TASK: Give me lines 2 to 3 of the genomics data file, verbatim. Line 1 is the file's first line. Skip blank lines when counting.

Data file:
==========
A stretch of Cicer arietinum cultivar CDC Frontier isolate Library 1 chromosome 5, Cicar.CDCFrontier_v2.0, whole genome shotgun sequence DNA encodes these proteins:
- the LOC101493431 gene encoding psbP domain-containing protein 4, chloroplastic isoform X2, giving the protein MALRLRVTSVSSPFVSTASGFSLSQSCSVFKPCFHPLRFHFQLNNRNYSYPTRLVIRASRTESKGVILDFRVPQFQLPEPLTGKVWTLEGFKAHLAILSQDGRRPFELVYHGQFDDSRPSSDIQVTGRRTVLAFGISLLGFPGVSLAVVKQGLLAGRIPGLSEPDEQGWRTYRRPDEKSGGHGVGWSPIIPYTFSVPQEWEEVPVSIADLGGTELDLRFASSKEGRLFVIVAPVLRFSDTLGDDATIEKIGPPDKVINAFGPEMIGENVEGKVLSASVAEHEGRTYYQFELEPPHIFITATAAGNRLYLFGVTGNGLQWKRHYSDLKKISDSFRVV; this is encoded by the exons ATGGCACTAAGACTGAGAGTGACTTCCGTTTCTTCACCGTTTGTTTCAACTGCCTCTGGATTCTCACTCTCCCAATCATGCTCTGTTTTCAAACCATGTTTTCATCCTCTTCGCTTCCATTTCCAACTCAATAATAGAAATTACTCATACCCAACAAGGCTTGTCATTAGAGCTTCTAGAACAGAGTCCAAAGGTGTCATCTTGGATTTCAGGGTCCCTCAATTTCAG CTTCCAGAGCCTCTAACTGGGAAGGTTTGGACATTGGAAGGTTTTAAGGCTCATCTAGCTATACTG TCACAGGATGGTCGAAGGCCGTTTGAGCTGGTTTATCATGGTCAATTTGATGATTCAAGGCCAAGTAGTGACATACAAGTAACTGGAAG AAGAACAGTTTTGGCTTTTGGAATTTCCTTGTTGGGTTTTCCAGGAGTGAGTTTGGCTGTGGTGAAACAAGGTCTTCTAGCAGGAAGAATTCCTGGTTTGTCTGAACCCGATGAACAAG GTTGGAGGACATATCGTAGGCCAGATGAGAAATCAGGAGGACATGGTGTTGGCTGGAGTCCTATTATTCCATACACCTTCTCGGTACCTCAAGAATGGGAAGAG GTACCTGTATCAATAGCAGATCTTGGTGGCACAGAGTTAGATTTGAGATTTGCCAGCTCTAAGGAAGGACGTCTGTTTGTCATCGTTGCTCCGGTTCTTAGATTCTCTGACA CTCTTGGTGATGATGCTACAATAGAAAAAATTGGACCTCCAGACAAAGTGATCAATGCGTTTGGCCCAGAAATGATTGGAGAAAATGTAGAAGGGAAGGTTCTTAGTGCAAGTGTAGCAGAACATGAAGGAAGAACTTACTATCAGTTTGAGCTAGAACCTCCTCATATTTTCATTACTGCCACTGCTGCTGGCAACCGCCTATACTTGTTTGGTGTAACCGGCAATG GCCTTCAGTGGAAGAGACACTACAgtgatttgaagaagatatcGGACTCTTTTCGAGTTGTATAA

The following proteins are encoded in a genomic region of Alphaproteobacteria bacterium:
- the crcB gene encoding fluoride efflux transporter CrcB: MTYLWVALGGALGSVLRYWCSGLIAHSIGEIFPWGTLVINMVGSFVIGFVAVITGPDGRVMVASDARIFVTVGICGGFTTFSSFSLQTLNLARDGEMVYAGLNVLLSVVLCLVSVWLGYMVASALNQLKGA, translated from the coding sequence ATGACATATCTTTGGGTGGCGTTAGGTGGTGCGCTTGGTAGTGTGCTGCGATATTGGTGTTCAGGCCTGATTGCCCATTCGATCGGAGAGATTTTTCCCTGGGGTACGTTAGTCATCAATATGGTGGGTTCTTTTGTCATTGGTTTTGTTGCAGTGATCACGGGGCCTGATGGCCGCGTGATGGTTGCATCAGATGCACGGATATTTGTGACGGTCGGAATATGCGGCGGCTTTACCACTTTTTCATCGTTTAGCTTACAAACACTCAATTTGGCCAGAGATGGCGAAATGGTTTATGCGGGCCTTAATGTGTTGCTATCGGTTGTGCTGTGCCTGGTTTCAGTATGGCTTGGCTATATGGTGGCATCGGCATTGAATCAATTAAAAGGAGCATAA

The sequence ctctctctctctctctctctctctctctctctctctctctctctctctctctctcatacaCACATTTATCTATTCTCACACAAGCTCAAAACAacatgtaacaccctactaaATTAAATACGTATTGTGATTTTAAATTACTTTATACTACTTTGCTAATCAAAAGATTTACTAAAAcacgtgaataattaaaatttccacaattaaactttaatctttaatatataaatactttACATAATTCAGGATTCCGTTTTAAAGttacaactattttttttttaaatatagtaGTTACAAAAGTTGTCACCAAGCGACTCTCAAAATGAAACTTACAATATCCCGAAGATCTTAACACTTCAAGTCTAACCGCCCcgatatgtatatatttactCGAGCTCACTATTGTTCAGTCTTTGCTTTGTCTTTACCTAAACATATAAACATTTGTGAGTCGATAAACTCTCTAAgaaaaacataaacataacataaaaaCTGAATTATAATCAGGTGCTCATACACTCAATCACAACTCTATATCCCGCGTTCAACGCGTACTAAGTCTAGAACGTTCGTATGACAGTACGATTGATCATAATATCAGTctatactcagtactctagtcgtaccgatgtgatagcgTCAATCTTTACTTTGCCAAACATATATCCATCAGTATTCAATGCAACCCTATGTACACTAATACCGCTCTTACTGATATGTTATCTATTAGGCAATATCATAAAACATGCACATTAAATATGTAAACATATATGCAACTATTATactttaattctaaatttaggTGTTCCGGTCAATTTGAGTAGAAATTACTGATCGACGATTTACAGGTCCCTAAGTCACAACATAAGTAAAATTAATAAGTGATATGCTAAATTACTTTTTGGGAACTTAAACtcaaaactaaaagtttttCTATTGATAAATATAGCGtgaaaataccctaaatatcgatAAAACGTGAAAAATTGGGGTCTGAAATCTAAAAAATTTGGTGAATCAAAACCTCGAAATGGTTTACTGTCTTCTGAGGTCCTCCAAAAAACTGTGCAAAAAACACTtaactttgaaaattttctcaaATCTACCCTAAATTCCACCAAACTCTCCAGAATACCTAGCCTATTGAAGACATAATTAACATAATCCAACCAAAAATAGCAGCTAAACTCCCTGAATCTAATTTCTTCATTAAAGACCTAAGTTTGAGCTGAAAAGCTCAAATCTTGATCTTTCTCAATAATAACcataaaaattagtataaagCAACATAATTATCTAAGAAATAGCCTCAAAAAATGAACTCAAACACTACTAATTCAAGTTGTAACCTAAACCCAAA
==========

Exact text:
- the LOC101493431 gene encoding psbP domain-containing protein 4, chloroplastic isoform X2, giving the protein MALRLRVTSVSSPFVSTASGFSLSQSCSVFKPCFHPLRFHFQLNNRNYSYPTRLVIRASRTESKGVILDFRVPQFQLPEPLTGKVWTLEGFKAHLAILSQDGRRPFELVYHGQFDDSRPSSDIQVTGRRTVLAFGISLLGFPGVSLAVVKQGLLAGRIPGLSEPDEQGWRTYRRPDEKSGGHGVGWSPIIPYTFSVPQEWEEVPVSIADLGGTELDLRFASSKEGRLFVIVAPVLRFSDTLGDDATIEKIGPPDKVINAFGPEMIGENVEGKVLSASVAEHEGRTYYQFELEPPHIFITATAAGNRLYLFGVTGNGLQWKRHYSDLKKISDSFRVV; this is encoded by the exons ATGGCACTAAGACTGAGAGTGACTTCCGTTTCTTCACCGTTTGTTTCAACTGCCTCTGGATTCTCACTCTCCCAATCATGCTCTGTTTTCAAACCATGTTTTCATCCTCTTCGCTTCCATTTCCAACTCAATAATAGAAATTACTCATACCCAACAAGGCTTGTCATTAGAGCTTCTAGAACAGAGTCCAAAGGTGTCATCTTGGATTTCAGGGTCCCTCAATTTCAG CTTCCAGAGCCTCTAACTGGGAAGGTTTGGACATTGGAAGGTTTTAAGGCTCATCTAGCTATACTG TCACAGGATGGTCGAAGGCCGTTTGAGCTGGTTTATCATGGTCAATTTGATGATTCAAGGCCAAGTAGTGACATACAAGTAACTGGAAG AAGAACAGTTTTGGCTTTTGGAATTTCCTTGTTGGGTTTTCCAGGAGTGAGTTTGGCTGTGGTGAAACAAGGTCTTCTAGCAGGAAGAATTCCTGGTTTGTCTGAACCCGATGAACAAG GTTGGAGGACATATCGTAGGCCAGATGAGAAATCAGGAGGACATGGTGTTGGCTGGAGTCCTATTATTCCATACACCTTCTCGGTACCTCAAGAATGGGAAGAG GTACCTGTATCAATAGCAGATCTTGGTGGCACAGAGTTAGATTTGAGATTTGCCAGCTCTAAGGAAGGACGTCTGTTTGTCATCGTTGCTCCGGTTCTTAGATTCTCTGACA CTCTTGGTGATGATGCTACAATAGAAAAAATTGGACCTCCAGACAAAGTGATCAATGCGTTTGGCCCAGAAATGATTGGAGAAAATGTAGAAGGGAAGGTTCTTAGTGCAAGTGTAGCAGAACATGAAGGAAGAACTTACTATCAGTTTGAGCTAGAACCTCCTCATATTTTCATTACTGCCACTGCTGCTGGCAACCGCCTATACTTGTTTGGTGTAACCGGCAATG GCCTTCAGTGGAAGAGACACTACAgtgatttgaagaagatatcGGACTCTTTTCGAGTTGTATAA

The following proteins are encoded in a genomic region of Alphaproteobacteria bacterium: